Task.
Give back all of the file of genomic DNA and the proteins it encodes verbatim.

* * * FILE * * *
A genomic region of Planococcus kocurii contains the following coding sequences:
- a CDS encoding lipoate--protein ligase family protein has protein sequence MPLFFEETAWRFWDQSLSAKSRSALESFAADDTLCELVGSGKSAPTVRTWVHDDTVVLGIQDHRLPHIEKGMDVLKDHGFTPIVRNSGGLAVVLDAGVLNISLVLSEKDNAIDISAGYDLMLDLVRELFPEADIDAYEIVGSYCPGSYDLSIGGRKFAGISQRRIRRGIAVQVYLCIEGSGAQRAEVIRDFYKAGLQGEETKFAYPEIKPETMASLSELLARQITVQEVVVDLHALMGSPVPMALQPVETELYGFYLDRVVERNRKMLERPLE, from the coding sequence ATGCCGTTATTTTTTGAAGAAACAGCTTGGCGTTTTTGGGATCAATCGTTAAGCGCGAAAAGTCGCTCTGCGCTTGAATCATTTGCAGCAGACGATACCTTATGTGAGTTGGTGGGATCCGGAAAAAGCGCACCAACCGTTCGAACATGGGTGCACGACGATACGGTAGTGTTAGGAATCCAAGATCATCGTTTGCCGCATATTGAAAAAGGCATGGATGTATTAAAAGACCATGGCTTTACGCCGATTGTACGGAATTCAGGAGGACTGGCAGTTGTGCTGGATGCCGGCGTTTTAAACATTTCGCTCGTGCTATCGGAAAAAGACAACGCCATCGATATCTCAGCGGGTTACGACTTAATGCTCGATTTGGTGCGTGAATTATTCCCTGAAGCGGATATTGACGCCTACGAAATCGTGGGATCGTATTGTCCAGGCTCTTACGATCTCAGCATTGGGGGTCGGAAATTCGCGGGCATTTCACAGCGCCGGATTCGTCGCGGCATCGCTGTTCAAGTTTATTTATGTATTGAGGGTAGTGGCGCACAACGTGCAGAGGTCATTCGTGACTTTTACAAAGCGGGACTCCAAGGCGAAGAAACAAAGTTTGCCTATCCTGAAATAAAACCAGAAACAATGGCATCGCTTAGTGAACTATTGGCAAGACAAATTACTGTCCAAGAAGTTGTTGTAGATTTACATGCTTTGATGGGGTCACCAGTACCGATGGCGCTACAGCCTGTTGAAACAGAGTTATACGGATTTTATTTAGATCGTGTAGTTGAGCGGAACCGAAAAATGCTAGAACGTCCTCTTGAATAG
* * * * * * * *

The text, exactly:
A genomic region of Planococcus kocurii contains the following coding sequences:
- a CDS encoding lipoate--protein ligase family protein has protein sequence MPLFFEETAWRFWDQSLSAKSRSALESFAADDTLCELVGSGKSAPTVRTWVHDDTVVLGIQDHRLPHIEKGMDVLKDHGFTPIVRNSGGLAVVLDAGVLNISLVLSEKDNAIDISAGYDLMLDLVRELFPEADIDAYEIVGSYCPGSYDLSIGGRKFAGISQRRIRRGIAVQVYLCIEGSGAQRAEVIRDFYKAGLQGEETKFAYPEIKPETMASLSELLARQITVQEVVVDLHALMGSPVPMALQPVETELYGFYLDRVVERNRKMLERPLE, from the coding sequence ATGCCGTTATTTTTTGAAGAAACAGCTTGGCGTTTTTGGGATCAATCGTTAAGCGCGAAAAGTCGCTCTGCGCTTGAATCATTTGCAGCAGACGATACCTTATGTGAGTTGGTGGGATCCGGAAAAAGCGCACCAACCGTTCGAACATGGGTGCACGACGATACGGTAGTGTTAGGAATCCAAGATCATCGTTTGCCGCATATTGAAAAAGGCATGGATGTATTAAAAGACCATGGCTTTACGCCGATTGTACGGAATTCAGGAGGACTGGCAGTTGTGCTGGATGCCGGCGTTTTAAACATTTCGCTCGTGCTATCGGAAAAAGACAACGCCATCGATATCTCAGCGGGTTACGACTTAATGCTCGATTTGGTGCGTGAATTATTCCCTGAAGCGGATATTGACGCCTACGAAATCGTGGGATCGTATTGTCCAGGCTCTTACGATCTCAGCATTGGGGGTCGGAAATTCGCGGGCATTTCACAGCGCCGGATTCGTCGCGGCATCGCTGTTCAAGTTTATTTATGTATTGAGGGTAGTGGCGCACAACGTGCAGAGGTCATTCGTGACTTTTACAAAGCGGGACTCCAAGGCGAAGAAACAAAGTTTGCCTATCCTGAAATAAAACCAGAAACAATGGCATCGCTTAGTGAACTATTGGCAAGACAAATTACTGTCCAAGAAGTTGTTGTAGATTTACATGCTTTGATGGGGTCACCAGTACCGATGGCGCTACAGCCTGTTGAAACAGAGTTATACGGATTTTATTTAGATCGTGTAGTTGAGCGGAACCGAAAAATGCTAGAACGTCCTCTTGAATAG